If former Dunstable publican Declan Duggan could turn back time, his beloved son Kevin would still be alive.
And he would never have written In the Name of the Son, the true story of his fight for justice after the 19-year-old was killed by a drunk driver.
“This is the book no father should have to write,” he said at last week’s launch, held in the House of Lords with Lord Bill McKenzie and David Blunkett MP, who both wrote forewords, in attendance.
PGA chief executive Sandy Jones and actor Kevin Whately were among family, friends and supporters who packed into committee room G to hear Declan’s moving account of how he came to put pen to paper.
The illustrated paperback details how the father-of-six took on the British legal system and won - with a little help from journalist Gill Harris, who was with our sister paper, the Herald&Post, at the time.
Duggan’s Law, enacted in 2002 and soon to be adopted by the Irish government, enables blood samples to be taken from unconscious drug or drink-drive suspects.
Gill said: “When I met Declan he was, understandably, still in the depths of grief over Kevin.
“But on top of that grief was a determination that something good should come out of such a horrible tragedy.
“His passion and belief never wavered and anyone who knows Declan is aware he’s one of those people who makes things happen and inspires others to get on board.
“It was a privilege to be able to put the power of the Press – to nag, pester and question – to good use.
“This is what local papers are for – to serve their community.”
Declan, who suffers from a rare condition called bilateral vestibular dysfunction (loss of balance in both inner ears) is now calling for a full review of road deaths.
The popular White Swan landlord said: “My immediate goal is to lobby ministers in the Judiciary, Home Office and Transport.
“We’d like them to look at the initial investigation after a road death, how the Crown Prosecution collates information and how people are sentenced.”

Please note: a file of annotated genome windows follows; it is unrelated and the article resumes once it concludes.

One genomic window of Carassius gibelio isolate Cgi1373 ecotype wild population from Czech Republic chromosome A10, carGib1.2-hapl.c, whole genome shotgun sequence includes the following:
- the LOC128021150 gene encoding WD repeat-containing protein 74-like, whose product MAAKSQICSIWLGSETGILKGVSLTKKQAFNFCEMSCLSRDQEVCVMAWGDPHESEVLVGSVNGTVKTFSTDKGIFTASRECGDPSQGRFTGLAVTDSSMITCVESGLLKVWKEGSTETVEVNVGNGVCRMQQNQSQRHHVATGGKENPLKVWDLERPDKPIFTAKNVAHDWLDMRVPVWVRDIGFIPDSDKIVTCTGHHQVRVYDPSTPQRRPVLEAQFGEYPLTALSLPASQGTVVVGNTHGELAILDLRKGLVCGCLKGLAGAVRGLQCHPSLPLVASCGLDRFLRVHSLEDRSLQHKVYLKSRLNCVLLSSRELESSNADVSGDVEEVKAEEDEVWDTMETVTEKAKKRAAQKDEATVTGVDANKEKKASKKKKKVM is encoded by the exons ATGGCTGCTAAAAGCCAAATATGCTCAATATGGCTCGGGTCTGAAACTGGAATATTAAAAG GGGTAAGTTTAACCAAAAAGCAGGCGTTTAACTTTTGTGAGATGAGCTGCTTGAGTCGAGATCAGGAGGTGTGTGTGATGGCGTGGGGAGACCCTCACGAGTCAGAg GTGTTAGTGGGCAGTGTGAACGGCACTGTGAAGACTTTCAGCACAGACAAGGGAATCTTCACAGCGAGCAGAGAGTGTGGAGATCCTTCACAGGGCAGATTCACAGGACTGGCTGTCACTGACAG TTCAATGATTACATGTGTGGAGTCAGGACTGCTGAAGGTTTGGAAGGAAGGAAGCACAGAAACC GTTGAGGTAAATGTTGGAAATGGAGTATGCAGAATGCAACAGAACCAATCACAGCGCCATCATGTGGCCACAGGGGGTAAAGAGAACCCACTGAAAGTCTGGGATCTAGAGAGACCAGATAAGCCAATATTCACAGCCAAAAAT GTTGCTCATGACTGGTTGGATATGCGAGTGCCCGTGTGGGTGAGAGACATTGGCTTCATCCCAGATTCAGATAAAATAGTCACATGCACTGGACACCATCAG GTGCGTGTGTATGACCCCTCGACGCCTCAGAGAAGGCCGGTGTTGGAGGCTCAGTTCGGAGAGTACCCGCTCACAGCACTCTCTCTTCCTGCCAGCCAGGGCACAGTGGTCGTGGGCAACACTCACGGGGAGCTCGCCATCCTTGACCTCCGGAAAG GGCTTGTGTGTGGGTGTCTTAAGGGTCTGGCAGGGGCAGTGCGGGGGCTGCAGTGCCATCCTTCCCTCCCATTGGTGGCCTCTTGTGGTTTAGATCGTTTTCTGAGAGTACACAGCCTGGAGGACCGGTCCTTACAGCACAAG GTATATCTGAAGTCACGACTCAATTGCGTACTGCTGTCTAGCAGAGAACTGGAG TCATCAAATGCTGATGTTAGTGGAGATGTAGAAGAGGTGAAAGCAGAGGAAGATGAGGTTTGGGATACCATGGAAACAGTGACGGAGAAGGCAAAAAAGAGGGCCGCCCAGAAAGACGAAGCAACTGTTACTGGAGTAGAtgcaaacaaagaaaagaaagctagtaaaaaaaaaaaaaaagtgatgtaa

Declan is also campaigning to bring road safety into the classroom.
He’s full of admiration for driving instructor Les Stonnell of Roadskills who would like to see a fire officer, policeman and paramedic re-enact road crashes for impressionable 15 and 16-year-olds.
Declan explained: “It’s for the benefit of learner drivers so before they get behind the wheel, they can see what happens when someone drives irresponsibly.”
He added: “Victims are treated like second class citizens.
“But as a rule, anyone can get drunk, get in a car, mount the pavement and kill or seriously injure someone.
“They’re generally released on unconditional bail, drive off and carry on as if nothing has happened.
“When the case comes to court, it’s usually a few points on their licence or a small fine.”
Declan said writing the book had been very difficult: “It took me back to the very day it happened and how I felt. There were several occasions when I had to stop.
“But the results that stemmed from it were all positive – the successful conviction, the golf academy I set up in Kevin’s name, the change in the law.”
Although he lost his pub two years ago, Declan is feeling “very optimistic” about the future. “I’m descended from a strong Irish family who survived the potato famine. They keep me alive and upright,” he said.
He’s also in talks about turning the book into a film: “That will send the message even further, to a wider audience.”
And he gets comfort from communicating with his son.
“I talk to him all the time . . . usually when I’m in a bit of trouble on the golf course,” he smiled.
> In the Name of the Son by Declan Duggan (Filament Publishing) costs £12.